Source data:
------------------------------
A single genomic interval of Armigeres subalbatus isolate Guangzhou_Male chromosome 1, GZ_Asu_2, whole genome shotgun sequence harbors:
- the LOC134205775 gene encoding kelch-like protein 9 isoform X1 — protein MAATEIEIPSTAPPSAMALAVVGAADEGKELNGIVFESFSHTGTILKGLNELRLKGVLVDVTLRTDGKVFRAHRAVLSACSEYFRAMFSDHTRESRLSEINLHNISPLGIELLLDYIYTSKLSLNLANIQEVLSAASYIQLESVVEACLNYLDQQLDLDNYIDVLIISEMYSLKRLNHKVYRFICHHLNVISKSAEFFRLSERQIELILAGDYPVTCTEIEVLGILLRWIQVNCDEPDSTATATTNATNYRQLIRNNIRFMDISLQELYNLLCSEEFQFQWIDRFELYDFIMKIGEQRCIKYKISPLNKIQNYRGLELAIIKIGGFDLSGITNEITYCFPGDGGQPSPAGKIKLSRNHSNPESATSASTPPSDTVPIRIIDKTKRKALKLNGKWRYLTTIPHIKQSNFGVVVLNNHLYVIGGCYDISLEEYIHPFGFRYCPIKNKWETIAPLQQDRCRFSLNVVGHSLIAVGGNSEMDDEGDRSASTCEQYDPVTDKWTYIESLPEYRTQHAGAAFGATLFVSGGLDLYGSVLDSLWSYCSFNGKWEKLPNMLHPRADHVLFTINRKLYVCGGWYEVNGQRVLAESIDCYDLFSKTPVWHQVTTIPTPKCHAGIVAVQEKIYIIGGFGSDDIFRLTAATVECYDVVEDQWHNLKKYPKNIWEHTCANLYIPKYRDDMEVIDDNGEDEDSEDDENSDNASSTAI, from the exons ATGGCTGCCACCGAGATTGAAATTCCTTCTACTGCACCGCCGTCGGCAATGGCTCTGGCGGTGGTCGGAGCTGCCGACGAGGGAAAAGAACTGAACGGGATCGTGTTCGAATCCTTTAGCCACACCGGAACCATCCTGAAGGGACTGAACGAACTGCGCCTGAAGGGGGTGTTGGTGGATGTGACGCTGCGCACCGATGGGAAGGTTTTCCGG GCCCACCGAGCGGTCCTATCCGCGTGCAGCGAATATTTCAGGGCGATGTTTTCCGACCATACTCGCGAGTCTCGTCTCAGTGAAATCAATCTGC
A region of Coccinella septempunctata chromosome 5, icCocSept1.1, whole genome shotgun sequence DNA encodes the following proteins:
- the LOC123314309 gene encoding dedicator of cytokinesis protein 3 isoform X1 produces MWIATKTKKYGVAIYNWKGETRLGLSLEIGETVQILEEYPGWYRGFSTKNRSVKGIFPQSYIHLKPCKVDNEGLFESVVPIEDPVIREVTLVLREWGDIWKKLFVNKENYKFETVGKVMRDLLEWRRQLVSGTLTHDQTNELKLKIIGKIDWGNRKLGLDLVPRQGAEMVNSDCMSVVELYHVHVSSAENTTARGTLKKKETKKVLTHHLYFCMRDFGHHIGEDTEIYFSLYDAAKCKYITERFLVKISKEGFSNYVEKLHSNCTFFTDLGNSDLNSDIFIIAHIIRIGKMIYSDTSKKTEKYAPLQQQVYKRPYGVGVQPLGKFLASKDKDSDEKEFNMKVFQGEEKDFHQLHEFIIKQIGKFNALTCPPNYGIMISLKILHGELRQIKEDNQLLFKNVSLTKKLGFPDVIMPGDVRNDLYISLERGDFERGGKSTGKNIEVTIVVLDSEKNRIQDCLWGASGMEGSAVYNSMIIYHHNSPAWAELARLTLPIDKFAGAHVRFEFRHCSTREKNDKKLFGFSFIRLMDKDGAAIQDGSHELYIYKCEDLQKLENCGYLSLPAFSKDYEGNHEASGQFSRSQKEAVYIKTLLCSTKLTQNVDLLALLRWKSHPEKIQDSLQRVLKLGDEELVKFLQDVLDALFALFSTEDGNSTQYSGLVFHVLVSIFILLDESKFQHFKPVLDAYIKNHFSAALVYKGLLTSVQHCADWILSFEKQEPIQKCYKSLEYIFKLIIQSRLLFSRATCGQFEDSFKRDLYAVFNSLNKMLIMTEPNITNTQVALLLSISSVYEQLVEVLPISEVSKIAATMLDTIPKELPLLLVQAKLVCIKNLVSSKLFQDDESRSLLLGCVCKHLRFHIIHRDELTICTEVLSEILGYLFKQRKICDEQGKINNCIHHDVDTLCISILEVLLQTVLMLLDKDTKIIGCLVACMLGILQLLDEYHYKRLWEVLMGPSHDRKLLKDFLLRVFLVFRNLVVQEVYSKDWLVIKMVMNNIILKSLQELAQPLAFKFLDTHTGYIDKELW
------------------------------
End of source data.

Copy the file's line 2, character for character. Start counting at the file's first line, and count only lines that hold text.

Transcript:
- the LOC134205775 gene encoding kelch-like protein 9 isoform X1 — protein MAATEIEIPSTAPPSAMALAVVGAADEGKELNGIVFESFSHTGTILKGLNELRLKGVLVDVTLRTDGKVFRAHRAVLSACSEYFRAMFSDHTRESRLSEINLHNISPLGIELLLDYIYTSKLSLNLANIQEVLSAASYIQLESVVEACLNYLDQQLDLDNYIDVLIISEMYSLKRLNHKVYRFICHHLNVISKSAEFFRLSERQIELILAGDYPVTCTEIEVLGILLRWIQVNCDEPDSTATATTNATNYRQLIRNNIRFMDISLQELYNLLCSEEFQFQWIDRFELYDFIMKIGEQRCIKYKISPLNKIQNYRGLELAIIKIGGFDLSGITNEITYCFPGDGGQPSPAGKIKLSRNHSNPESATSASTPPSDTVPIRIIDKTKRKALKLNGKWRYLTTIPHIKQSNFGVVVLNNHLYVIGGCYDISLEEYIHPFGFRYCPIKNKWETIAPLQQDRCRFSLNVVGHSLIAVGGNSEMDDEGDRSASTCEQYDPVTDKWTYIESLPEYRTQHAGAAFGATLFVSGGLDLYGSVLDSLWSYCSFNGKWEKLPNMLHPRADHVLFTINRKLYVCGGWYEVNGQRVLAESIDCYDLFSKTPVWHQVTTIPTPKCHAGIVAVQEKIYIIGGFGSDDIFRLTAATVECYDVVEDQWHNLKKYPKNIWEHTCANLYIPKYRDDMEVIDDNGEDEDSEDDENSDNASSTAI, from the exons ATGGCTGCCACCGAGATTGAAATTCCTTCTACTGCACCGCCGTCGGCAATGGCTCTGGCGGTGGTCGGAGCTGCCGACGAGGGAAAAGAACTGAACGGGATCGTGTTCGAATCCTTTAGCCACACCGGAACCATCCTGAAGGGACTGAACGAACTGCGCCTGAAGGGGGTGTTGGTGGATGTGACGCTGCGCACCGATGGGAAGGTTTTCCGG GCCCACCGAGCGGTCCTATCCGCGTGCAGCGAATATTTCAGGGCGATGTTTTCCGACCATACTCGCGAGTCTCGTCTCAGTGAAATCAATCTGC